When my children were younger, one of my favorite cartoons to watch with them was “PB&J Otter.” Actually, I liked one part of the cartoon in particular. Each episode led to a moment in which the main characters didn’t know what to do. Suddenly, one would suggest they “do the noodle dance.” Peanut, Jelly, and Baby Butter would start to dance as lyrics sang in the background:
“Noodle, use your noodle; noodle, do the noodle dance… Solve a problem, it’s no strain, use your noodle, that’s your brain…There’s an answer you can find, use your noodle, that’s your mind… In a bind, just use your mind, use your noodle.”
As they danced, something happened. They moved from the “paralysis of analysis” to the “I got it” moment. In other words, they discovered a solution to the problem. Sounds simplistic, doesn’t it? But research supports the idea that movement helps us “get unstuck” and “frees up” our thinking. When we “move” with another person, it helps us get “in-sync” with them and increases our openness and cooperation. In other words, the “Noodle Dance Principle” could come in handy in your home! No, I’m not saying you have to do the noodle dance itself…although you can if you want, and it is kind of fun. I’m simply suggesting you utilize the “Noodle Dance Principle” when problems or disagreements arise in your home. Specifically, when you get stuck on a problem or disagreement:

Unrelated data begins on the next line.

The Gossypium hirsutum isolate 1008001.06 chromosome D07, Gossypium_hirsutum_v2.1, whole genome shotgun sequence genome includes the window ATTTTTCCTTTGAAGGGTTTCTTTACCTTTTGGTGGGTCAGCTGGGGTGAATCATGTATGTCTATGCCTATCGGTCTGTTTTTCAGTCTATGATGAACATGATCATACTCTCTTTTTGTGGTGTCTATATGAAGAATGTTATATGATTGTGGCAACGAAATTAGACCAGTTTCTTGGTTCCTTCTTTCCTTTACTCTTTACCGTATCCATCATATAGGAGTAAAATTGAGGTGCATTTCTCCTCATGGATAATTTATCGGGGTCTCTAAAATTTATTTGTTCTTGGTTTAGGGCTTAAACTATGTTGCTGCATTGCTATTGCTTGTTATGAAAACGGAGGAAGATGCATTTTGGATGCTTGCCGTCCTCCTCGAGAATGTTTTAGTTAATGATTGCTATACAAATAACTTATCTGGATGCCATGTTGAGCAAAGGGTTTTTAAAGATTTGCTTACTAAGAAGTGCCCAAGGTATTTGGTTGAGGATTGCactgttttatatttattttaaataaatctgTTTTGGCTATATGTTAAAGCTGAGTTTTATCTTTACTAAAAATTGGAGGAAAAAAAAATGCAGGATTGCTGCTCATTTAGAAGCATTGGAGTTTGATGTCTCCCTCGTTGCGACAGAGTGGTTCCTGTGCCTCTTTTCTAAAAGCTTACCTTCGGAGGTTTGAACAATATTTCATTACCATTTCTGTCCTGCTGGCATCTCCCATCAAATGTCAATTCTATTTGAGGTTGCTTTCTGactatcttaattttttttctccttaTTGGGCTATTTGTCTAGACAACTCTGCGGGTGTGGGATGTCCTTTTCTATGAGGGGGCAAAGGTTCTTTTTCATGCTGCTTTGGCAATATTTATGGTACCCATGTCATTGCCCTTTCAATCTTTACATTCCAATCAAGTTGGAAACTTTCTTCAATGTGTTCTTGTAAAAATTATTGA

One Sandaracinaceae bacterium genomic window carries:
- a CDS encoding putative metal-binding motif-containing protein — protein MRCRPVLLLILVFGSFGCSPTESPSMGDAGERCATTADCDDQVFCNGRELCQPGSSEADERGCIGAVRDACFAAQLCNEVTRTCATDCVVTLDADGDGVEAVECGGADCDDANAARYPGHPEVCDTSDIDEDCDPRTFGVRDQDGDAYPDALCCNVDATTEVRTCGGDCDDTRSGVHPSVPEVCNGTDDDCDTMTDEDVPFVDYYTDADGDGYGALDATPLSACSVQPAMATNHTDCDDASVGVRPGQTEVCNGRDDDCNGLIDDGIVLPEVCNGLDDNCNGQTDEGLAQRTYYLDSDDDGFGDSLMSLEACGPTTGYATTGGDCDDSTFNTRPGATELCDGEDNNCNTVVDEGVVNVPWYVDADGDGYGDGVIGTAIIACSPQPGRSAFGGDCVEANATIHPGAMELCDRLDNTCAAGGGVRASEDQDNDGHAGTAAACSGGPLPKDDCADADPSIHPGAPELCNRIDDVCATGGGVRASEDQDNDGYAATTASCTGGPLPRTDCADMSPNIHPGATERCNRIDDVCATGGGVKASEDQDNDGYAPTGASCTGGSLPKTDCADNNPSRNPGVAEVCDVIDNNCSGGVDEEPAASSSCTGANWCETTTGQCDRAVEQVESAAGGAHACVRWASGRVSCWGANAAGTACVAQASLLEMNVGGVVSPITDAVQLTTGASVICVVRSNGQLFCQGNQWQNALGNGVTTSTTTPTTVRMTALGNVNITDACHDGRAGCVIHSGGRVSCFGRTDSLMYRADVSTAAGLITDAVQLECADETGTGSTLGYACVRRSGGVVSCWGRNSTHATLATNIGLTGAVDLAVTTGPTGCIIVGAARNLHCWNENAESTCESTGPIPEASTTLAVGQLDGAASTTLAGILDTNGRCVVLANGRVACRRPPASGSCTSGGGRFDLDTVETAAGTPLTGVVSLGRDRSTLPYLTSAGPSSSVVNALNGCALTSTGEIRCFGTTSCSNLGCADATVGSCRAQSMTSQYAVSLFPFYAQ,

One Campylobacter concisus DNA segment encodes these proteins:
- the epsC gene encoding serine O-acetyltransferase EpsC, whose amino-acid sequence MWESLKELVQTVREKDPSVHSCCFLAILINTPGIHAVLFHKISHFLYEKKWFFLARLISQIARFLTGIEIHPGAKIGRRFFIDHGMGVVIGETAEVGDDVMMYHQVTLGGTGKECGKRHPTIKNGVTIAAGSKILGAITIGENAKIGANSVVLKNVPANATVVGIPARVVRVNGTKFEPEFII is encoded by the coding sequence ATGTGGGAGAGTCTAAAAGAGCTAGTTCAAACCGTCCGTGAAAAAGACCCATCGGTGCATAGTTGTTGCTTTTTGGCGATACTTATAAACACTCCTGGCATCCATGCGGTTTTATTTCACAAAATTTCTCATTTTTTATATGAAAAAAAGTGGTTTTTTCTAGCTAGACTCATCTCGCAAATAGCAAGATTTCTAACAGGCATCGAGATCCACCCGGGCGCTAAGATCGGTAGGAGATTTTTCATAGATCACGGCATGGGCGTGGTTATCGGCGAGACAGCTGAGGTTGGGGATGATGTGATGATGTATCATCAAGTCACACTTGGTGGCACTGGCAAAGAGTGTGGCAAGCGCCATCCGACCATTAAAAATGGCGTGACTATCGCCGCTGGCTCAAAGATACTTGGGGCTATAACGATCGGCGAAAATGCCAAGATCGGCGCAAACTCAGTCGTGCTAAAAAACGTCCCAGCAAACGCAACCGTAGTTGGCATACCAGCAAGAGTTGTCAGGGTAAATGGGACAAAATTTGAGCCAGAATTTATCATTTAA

Get up and move. Go for a walk alone and think. This can help you calm down and think more clearly. Or go for a walk together as you discuss the issue at hand. Research suggests that moving increases motivation and the likelihood of resolving conflict. It frees up your thoughts and feelings, increasing the probability of finding a solution or of reaching a compromise. Don’t want to walk? Try going on a bike ride. Still too much? Pull up a couple of rocking chairs and rock while you talk. Or sit on a swing and swing as you put your heads together to find an answer. Find a seesaw and take turns talking as you go up and down the issues that need resolved. Whatever you do, get up and move. As noted earlier, moving enhances cooperation and gets us in-sync with those we move with. It also makes people more willing to make personal sacrifices that benefit the group. Get up and move.
Physically map out the problem or disagreement. Grab a whiteboard or some paper and sketch out your main points. Not only does this get you moving, it also makes an abstract issue visible. You can draw arrows connecting areas of agreement and highlighting common priorities. You might even move these areas of agreement and common priority to a common area on the whiteboard. Then you can co-create a solution incorporating areas of agreement and consideration for areas of difference.
These two suggestions can help you get moving toward a solution when family problems arise…or moving toward a resolution when you find yourself in a heated disagreement. So go ahead. When a problem or disagreement arises in your house, do the noodle dance…at least get up and get moving.